Tech things to look out for this year…
by Norah Spie 5th Jan, 2018
A surprisingly robust year that 2017 turned out to be! Our collective attentions now turn to the new year, and many questions arise as to what will happen in 2018.
After years of blissful detachment, the tech industry faced an unprecedented amount of pushback and scorn in 2017, as major tech companies like Google, Facebook, Uber and more found themselves in challenging political, judiciary, and legislative environments.
In 2018, the pressure that tech companies face will likely increase, and we expect that scrutiny will start to extend to their business models as well.
Alexa and other touchless computing will explode this year!
The big story in 2017 was the rise of the smart assistant, with Alexa embedded in everything from speakers and lights to cars and even furniture. This year promises even more pervasive adoption of voice computing, but the ubiquity of “touchless” interfaces should make voice assistants far more versatile in the year ahead.
“Imagine picking up your empty bottle of juice and saying ‘Alexa, order this’ and its ordered for you, since Alexa understands what you’re looking at or holding.” Welcome to the future!
Fascinating facts about the Internet …
From surfing to taking help from the internet for doing projects and collecting information, today we find it difficult to imagine our life without the internet. But not many of us know these interesting yet important facts about the internet. So, let’s have a quick look at it:
- Approximately 3.2 billion people use the internet. Out of this, 1.7 billion of internet users are Asians. In fact, it is estimated that approximately 200 billion emails and 3 billion Google searches would have to wait if the internet goes down for a day.
- China has treatment camps for internet addicts.
- 30,000 websites are hacked every day. Highly effective computer software programs are used by cybercriminals to automatically detect vulnerable websites which can be hacked easily.
- Internet sends approximately 204 million emails per minute and 70% of these emails are spam. 2 billion electrons are required to produce a single email.
- The internet requires 50 million horsepower to keep running in the current state.
- Approximately 9 million adults in Britain and one-third of Italians have never used the internet. Imagine that! While there are treatment camps for internet addicts in China, a vast population of people has never used it till date.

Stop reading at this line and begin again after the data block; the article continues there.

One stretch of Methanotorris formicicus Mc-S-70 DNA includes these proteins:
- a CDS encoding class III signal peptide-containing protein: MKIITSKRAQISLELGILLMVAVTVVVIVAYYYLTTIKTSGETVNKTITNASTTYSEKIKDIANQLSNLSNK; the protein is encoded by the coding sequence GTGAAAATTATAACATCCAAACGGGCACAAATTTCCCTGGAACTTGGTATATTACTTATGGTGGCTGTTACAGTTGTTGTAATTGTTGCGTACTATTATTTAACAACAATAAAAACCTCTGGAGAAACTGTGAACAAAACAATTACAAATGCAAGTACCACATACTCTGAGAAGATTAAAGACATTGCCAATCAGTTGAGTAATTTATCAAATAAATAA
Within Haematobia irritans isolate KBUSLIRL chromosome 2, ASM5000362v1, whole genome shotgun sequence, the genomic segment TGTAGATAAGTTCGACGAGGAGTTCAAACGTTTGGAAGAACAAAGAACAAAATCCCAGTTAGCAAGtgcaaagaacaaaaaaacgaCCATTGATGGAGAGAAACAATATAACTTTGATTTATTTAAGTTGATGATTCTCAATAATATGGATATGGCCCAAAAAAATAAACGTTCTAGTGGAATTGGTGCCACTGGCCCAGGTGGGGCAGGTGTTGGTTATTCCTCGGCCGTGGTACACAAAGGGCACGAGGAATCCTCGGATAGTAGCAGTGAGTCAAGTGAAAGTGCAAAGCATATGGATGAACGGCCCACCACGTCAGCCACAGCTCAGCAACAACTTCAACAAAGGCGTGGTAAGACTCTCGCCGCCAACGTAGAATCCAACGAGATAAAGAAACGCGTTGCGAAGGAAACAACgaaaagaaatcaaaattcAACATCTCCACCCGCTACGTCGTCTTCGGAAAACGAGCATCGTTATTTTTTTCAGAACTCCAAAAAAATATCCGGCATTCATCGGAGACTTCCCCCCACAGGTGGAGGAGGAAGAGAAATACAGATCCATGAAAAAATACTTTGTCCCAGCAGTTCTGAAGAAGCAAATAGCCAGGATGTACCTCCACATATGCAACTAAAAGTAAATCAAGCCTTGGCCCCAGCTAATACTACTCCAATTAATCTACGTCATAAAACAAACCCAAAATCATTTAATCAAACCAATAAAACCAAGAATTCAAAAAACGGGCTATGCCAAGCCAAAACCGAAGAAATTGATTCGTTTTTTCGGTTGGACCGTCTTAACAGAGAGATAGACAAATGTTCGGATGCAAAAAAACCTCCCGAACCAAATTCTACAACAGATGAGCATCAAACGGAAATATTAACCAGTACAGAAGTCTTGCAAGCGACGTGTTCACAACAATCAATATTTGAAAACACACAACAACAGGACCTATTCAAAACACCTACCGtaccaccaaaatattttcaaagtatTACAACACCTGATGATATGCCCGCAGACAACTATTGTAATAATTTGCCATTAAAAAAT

- The majority of internet traffic is not generated by humans, but by bots and malware. According to a recent study conducted by Incapsula, 61.5% or nearly two-thirds of all the website traffic is caused by Internet bots.
- Online dating generates approximately $1 billion dollars every year.
- Currently, 8.7 billion machines are connected to the internet. Expect this to grow to 40 billion gadgets by 2020.
- A whopping 120,000 domains are registered every single day and 43 million domain names a year. The greatest irony is that more than 75% of domains are not live. They are simply parked or not at all resolving, that’s the reason why you don’t get your desired .com domain.
- There are 14 people and SEVEN keys that control the internet. The 14 people are assigned to the Internet Corporation for Assigned Names and Numbers (ICANN) and they hold seven different keys. In the case of a Catastrophe, these people can meet and restore the state of the internet. There are seven more copies of the original key in case any one of them gets misplaced or if something goes wrong.
Facebook promises to improve…
Mark Zuckerberg says that Facebook has “a lot of work to do” when it comes to harassment, election interference and just making sure that it’s a meaningful platform to be on. So he’s making it his “personal challenge” for 2018 to “focus on fixing these important issues.”
Zuckerberg has given himself a personal challenge every year since 2009, but they’re usually more along the lines of “meet new people” or “read more books.” This year’s challenge comes from a very different place — and, really, it’s just what Zuckerberg’s job should have always been.
Facebook has shown more willing to accept its role as a central distributor of information over the past year, and Zuckerberg’s announcement today suggests the company is increasingly ready to address its many shortcomings in that role.
“We won’t prevent all mistakes or abuse, but we currently make too many errors enforcing our policies and preventing misuse of our tools,” Zuckerberg writes. “If we’re successful this year then we’ll end 2018 on a much better trajectory.”
This is an important point for Zuckerberg to acknowledge. While Facebook often approaches issues like harassment with good intentions, they frequently go awry when its guidelines are misapplied — banning people who shouldn’t be banned, or allowing people to stay who are clearly acting inappropriately. It’s clear this is a systemic issue.
“A lot of us got into technology because we believe it can be a decentralizing force that puts more power in people’s hands … With the rise of a small number of big tech companies — and governments using technology to watch their citizens — many people now believe technology only centralizes power rather than decentralize it,” he writes.
Zuckerberg’s acknowledgement of the fears and concerns of his users is at least a foundation on which it can hopefully start to address those problems with more vigor.